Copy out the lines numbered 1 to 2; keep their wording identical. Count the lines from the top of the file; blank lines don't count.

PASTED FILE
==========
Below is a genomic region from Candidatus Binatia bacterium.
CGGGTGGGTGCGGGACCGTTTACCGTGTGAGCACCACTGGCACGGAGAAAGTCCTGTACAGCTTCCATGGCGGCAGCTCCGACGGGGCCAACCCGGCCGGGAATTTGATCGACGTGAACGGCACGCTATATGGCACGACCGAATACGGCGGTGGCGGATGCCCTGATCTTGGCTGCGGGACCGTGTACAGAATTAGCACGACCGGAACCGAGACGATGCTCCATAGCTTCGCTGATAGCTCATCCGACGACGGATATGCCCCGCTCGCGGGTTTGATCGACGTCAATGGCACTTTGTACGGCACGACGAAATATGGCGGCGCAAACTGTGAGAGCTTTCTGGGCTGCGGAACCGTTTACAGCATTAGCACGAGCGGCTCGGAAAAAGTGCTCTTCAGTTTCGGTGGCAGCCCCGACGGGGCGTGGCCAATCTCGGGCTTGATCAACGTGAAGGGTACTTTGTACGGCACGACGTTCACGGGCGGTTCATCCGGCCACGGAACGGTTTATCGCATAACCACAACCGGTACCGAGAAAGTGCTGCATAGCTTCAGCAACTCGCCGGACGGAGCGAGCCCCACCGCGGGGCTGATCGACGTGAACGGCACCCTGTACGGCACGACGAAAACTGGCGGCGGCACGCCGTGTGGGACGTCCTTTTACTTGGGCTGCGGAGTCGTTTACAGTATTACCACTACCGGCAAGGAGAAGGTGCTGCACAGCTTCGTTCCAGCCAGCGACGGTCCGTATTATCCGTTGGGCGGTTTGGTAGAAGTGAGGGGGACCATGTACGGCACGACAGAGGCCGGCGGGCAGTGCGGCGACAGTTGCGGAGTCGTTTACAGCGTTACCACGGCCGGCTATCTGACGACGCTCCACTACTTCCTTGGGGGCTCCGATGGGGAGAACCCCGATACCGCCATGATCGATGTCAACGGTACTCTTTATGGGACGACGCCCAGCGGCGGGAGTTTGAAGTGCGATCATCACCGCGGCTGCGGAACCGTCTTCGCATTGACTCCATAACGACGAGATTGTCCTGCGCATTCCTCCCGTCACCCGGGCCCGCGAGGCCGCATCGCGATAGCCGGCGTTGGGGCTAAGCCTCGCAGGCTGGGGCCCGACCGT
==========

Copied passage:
Below is a genomic region from Candidatus Binatia bacterium.
CGGGTGGGTGCGGGACCGTTTACCGTGTGAGCACCACTGGCACGGAGAAAGTCCTGTACAGCTTCCATGGCGGCAGCTCCGACGGGGCCAACCCGGCCGGGAATTTGATCGACGTGAACGGCACGCTATATGGCACGACCGAATACGGCGGTGGCGGATGCCCTGATCTTGGCTGCGGGACCGTGTACAGAATTAGCACGACCGGAACCGAGACGATGCTCCATAGCTTCGCTGATAGCTCATCCGACGACGGATATGCCCCGCTCGCGGGTTTGATCGACGTCAATGGCACTTTGTACGGCACGACGAAATATGGCGGCGCAAACTGTGAGAGCTTTCTGGGCTGCGGAACCGTTTACAGCATTAGCACGAGCGGCTCGGAAAAAGTGCTCTTCAGTTTCGGTGGCAGCCCCGACGGGGCGTGGCCAATCTCGGGCTTGATCAACGTGAAGGGTACTTTGTACGGCACGACGTTCACGGGCGGTTCATCCGGCCACGGAACGGTTTATCGCATAACCACAACCGGTACCGAGAAAGTGCTGCATAGCTTCAGCAACTCGCCGGACGGAGCGAGCCCCACCGCGGGGCTGATCGACGTGAACGGCACCCTGTACGGCACGACGAAAACTGGCGGCGGCACGCCGTGTGGGACGTCCTTTTACTTGGGCTGCGGAGTCGTTTACAGTATTACCACTACCGGCAAGGAGAAGGTGCTGCACAGCTTCGTTCCAGCCAGCGACGGTCCGTATTATCCGTTGGGCGGTTTGGTAGAAGTGAGGGGGACCATGTACGGCACGACAGAGGCCGGCGGGCAGTGCGGCGACAGTTGCGGAGTCGTTTACAGCGTTACCACGGCCGGCTATCTGACGACGCTCCACTACTTCCTTGGGGGCTCCGATGGGGAGAACCCCGATACCGCCATGATCGATGTCAACGGTACTCTTTATGGGACGACGCCCAGCGGCGGGAGTTTGAAGTGCGATCATCACCGCGGCTGCGGAACCGTCTTCGCATTGACTCCATAACGACGAGATTGTCCTGCGCATTCCTCCCGTCACCCGGGCCCGCGAGGCCGCATCGCGATAGCCGGCGTTGGGGCTAAGCCTCGCAGGCTGGGGCCCGACCGT